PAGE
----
Why be ashamed? When one has done time,
by Cesare Pavese
if they let one out, it's because like everybody else
who belongs to the streets, one has been in prison.
From morning till evening we wander the avenues
whether it's raining or a beautiful sun's showing its face.
It's a joy to meet on the avenues people who talk
and talking among ourselves, bump into girls.
It's a joy to wait and whistle at girls from doorways,
hug them on the streets and take them to movies
and smoking in secret, lean on their beautiful knees.
It's a joy to talk and finger them laughing,
and at night in bed, feeling flung on one's neck
their two arms pulling you down, thinking of morning
when one is released from prison in the fresh sunlight.
From morning till evening wandering drunk
and watching laughing passersby enjoying everybody
—even ugly people—just to feel themselves on the streets.
From morning till evening singing drunkenly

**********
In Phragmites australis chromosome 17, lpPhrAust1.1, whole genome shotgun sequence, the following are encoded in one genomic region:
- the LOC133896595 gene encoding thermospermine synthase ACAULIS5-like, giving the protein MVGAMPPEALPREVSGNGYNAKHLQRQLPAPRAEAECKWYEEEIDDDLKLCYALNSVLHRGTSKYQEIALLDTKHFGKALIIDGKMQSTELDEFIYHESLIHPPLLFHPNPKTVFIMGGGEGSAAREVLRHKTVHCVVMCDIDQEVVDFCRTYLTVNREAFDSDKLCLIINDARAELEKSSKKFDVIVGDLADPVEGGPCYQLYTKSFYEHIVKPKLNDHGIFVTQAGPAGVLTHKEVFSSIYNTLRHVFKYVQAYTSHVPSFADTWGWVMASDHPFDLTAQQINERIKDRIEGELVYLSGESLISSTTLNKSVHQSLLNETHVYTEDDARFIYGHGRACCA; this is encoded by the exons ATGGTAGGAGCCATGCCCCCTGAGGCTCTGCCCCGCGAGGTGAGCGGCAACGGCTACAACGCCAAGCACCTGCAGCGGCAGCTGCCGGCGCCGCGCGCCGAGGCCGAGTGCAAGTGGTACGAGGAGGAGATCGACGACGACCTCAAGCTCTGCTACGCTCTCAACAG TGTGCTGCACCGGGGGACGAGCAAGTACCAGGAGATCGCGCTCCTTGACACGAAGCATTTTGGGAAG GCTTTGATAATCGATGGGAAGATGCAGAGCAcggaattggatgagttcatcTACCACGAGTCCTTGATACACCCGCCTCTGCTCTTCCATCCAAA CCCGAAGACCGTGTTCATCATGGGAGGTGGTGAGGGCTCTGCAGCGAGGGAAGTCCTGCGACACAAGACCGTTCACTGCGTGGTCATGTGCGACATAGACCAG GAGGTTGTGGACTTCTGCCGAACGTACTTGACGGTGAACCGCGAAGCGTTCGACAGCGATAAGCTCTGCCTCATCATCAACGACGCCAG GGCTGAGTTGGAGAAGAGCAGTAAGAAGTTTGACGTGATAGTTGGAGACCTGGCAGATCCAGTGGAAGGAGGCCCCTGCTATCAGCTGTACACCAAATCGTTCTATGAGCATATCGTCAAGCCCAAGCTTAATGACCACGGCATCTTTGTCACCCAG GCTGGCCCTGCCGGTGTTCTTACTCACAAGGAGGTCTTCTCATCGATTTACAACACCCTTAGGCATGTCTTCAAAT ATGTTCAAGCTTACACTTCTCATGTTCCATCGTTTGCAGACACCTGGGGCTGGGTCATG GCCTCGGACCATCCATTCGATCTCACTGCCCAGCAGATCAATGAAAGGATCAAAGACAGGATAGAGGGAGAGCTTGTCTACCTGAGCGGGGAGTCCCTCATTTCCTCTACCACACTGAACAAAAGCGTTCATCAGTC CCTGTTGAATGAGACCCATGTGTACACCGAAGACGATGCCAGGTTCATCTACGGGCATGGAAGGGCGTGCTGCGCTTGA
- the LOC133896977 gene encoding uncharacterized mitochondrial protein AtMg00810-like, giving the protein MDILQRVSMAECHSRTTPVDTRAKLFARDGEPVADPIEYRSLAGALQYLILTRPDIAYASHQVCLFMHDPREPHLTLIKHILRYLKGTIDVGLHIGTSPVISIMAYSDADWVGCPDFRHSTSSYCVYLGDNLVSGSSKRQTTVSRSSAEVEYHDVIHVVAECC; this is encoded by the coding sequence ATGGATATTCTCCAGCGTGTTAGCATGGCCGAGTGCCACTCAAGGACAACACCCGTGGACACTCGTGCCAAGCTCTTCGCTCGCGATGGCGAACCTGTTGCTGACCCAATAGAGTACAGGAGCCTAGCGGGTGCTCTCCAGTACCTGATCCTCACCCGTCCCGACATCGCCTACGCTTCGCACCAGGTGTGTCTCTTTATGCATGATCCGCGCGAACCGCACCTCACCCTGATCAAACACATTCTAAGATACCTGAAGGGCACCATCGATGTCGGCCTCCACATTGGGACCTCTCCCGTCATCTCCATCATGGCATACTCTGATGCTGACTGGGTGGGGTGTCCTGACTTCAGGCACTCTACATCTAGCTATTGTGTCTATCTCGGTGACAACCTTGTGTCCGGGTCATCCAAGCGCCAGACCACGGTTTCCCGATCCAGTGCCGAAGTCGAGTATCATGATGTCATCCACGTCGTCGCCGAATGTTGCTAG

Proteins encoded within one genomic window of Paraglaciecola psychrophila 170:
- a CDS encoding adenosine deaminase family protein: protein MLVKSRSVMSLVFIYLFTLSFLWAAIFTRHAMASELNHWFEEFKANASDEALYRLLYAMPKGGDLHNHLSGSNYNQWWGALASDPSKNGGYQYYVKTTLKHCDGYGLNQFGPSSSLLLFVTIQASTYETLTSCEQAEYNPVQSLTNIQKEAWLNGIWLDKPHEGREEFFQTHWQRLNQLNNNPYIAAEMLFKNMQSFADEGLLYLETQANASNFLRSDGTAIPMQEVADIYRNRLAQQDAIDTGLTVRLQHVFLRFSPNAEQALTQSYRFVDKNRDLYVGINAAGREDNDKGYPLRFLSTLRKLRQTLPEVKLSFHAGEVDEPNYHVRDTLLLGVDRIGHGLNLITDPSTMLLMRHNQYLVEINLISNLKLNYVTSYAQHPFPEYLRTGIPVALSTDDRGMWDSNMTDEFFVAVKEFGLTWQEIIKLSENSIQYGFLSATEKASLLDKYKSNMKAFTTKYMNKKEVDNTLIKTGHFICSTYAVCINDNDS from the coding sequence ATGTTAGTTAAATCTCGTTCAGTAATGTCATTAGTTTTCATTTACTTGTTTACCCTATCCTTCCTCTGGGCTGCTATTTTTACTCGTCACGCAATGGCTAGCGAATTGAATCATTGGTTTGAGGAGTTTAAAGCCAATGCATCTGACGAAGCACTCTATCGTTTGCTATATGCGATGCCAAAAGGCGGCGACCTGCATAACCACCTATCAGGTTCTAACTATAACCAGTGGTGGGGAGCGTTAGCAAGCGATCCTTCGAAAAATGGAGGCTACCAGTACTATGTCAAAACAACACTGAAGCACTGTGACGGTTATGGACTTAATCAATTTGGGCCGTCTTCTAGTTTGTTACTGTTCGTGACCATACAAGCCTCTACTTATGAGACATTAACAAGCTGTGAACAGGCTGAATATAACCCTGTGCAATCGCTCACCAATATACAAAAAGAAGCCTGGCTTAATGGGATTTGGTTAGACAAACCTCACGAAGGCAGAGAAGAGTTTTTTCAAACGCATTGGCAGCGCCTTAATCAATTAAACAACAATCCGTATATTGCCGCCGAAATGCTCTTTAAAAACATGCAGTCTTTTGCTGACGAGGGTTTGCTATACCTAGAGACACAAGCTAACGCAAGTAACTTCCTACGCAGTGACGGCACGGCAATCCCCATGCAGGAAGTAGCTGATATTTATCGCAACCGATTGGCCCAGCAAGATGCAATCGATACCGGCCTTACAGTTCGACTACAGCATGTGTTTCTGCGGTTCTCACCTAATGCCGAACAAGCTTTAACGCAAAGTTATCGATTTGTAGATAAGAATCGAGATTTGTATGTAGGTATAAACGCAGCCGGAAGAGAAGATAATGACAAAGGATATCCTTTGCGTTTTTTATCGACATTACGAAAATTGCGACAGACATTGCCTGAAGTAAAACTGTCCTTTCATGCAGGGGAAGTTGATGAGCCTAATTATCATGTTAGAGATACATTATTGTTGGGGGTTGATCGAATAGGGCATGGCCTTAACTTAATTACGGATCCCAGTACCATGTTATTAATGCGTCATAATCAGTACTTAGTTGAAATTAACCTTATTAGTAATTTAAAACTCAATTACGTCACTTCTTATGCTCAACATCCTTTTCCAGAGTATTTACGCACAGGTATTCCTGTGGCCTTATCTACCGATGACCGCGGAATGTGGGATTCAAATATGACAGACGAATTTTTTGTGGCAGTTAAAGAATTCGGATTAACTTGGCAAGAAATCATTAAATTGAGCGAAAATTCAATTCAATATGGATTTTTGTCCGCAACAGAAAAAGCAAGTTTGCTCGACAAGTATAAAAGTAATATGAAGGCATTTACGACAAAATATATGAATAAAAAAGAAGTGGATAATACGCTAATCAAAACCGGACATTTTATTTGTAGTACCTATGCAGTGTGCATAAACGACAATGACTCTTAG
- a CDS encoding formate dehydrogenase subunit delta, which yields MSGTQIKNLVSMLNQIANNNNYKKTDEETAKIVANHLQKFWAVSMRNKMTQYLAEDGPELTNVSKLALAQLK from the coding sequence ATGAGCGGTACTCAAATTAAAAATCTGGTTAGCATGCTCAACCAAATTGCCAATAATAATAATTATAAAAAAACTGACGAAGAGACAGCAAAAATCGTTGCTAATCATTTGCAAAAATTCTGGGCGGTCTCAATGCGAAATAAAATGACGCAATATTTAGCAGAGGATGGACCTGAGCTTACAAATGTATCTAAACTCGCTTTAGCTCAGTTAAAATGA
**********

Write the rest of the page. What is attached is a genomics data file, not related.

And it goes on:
and meeting drunkards and starting discussions
that last a long time and make us thirsty.
All these characters who go talking among themselves,
we want them with us at night, down in the trough,
and to hound them with our guitar
that skips drunkenly and cannot stay confined
but throws the doors wide open to echo in the air—
outside water or stars may rain down. It doesn't matter
if on the avenues at this hour no beautiful girls are strolling:
among us is one who laughs to himself
because he has also been released from prison tonight,
and with him, raising a ruckus and singing, we'll make it to morning.